How can retailers best navigate supply chain turbulence?
Home Depot has contracted its own container ship as one step toward managing its supply chain crisis.
“We have a ship that’s solely going to be ours and it’s just going to go back and forth with 100 percent dedicated to Home Depot,” president and COO Ted Decker told CNBC. Other measures being taken by Home Depot include air freighting “smaller, higher value items” such as power tools and purchasing items on the spot market, despite costs up to four times that of contracted rates.
National Retail Federation’s (NRF) monthly “Global Port Tracker” report released last week showed record imports arriving at the nation’s ports as vaccines allow consumers to return to normal shopping patterns, but shortages of labor, equipment and shipping capacity are preventing retailers from capitalizing on that demand.
Jonathan Gold, NRF VP for supply chain and customs policy, said in a statement, “Supply chain disruptions, port congestion and rising shipping costs could continue to be challenges through the end of the year.”
Chewy last week said elevated out-of-stock levels reduced first-quarter sales by an estimated $40 million.
“This is clearly a supply-driven situation, which we expect to abate in the second half of this year as additional production capacity comes online,” said Chewy’s CEO’s Sumit Singh on a quarterly call. “Until then, we will keep actively managing our inventory and using our recommendation engines to help customers find attractive alternatives.”
Costco on its May 27th quarterly call said the company is being impacted by container and pallet shortages. Container turnaround time from the U.S. to China and back has increased from about 25 days to 50 days.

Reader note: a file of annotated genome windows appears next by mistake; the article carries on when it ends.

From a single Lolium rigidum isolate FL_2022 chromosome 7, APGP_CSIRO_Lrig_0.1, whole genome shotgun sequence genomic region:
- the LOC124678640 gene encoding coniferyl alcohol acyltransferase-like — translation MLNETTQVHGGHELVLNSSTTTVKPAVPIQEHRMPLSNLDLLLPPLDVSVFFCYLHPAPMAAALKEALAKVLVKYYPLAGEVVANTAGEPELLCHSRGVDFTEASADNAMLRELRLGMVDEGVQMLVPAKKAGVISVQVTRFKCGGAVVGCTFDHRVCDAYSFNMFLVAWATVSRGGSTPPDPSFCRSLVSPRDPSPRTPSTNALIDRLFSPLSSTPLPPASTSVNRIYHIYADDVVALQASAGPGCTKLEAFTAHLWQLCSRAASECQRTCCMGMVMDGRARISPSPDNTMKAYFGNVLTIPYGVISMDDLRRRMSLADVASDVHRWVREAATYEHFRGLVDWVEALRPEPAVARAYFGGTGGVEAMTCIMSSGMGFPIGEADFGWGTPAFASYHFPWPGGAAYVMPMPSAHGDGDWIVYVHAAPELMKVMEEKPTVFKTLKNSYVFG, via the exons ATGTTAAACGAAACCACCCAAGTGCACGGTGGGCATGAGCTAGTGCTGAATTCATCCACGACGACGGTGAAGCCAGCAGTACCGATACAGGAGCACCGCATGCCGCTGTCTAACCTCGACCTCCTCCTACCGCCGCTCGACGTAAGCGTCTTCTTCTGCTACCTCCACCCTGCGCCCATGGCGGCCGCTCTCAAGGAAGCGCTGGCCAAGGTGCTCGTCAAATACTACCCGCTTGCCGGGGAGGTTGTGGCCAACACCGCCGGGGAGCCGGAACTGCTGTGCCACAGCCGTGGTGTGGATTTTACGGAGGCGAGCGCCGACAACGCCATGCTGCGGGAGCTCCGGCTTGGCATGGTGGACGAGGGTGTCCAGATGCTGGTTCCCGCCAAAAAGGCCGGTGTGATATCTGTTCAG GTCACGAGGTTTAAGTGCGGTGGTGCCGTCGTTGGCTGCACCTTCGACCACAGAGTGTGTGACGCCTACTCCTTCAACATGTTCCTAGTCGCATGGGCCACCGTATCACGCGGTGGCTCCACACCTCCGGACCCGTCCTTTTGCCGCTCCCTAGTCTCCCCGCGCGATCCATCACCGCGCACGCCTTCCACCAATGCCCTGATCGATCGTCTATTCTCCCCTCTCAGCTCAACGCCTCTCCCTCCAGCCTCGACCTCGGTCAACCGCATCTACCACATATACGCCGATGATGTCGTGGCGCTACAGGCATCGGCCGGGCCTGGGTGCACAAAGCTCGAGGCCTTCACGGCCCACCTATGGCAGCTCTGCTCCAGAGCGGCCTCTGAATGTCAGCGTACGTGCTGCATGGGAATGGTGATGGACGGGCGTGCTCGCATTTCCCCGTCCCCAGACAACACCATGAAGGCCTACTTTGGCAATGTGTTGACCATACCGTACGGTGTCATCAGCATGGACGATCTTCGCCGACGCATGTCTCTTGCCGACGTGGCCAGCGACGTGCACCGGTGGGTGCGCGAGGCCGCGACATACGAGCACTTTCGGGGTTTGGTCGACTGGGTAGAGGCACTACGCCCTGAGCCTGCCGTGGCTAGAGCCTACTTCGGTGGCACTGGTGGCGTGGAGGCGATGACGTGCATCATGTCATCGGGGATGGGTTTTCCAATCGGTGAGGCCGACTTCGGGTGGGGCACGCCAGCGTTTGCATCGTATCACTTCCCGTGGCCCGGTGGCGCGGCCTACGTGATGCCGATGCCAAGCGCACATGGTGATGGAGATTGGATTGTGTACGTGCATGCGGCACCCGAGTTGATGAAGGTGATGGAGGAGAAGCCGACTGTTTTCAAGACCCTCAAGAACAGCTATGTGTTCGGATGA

“The biggest way we’ve handled supply chain delays is adjusted ordering and front-loading, if you will, of orders of many items,” said Richard Galanti, Costco’s CFO. “And we think we’ve got that pretty well under control. The feeling is that this will continue for the most part of this calendar year.”
A BBC article cited a virus outbreak in China’s Guangdong province and the ripple effect of the Suez Canal blockage among recent factors potentially incentivizing retailers to order holiday goods months ahead of traditional times.
- How bad are global shipping snafus? Home Depot contracted its own container ship as a safeguard – CNBC
- Chewy, Inc. Q1 2021 Earnings Call Transcript – The Motley Fool
- Retail Cargo Continues Setting Records as Supply Chains Struggle to Keep Up with Consumer Demand – National Retail Federation
- Costco Wholesale Q3 2021 Earnings Call Transcript – The Motley Fool
- Disruption to shipping could delay Christmas orders – BBC
- Starbucks Faces Shortage of Cups, Syrup as Eased Covid-19 Boosts Sales – The Wall Street Journal
DISCUSSION QUESTIONS: How long do you see supply chain challenges lasting, and what impact do you expect them to have on the holiday selling season? What mitigation measures or contingency planning would you advise retailers to take to reduce the impact of supply chain disruptions?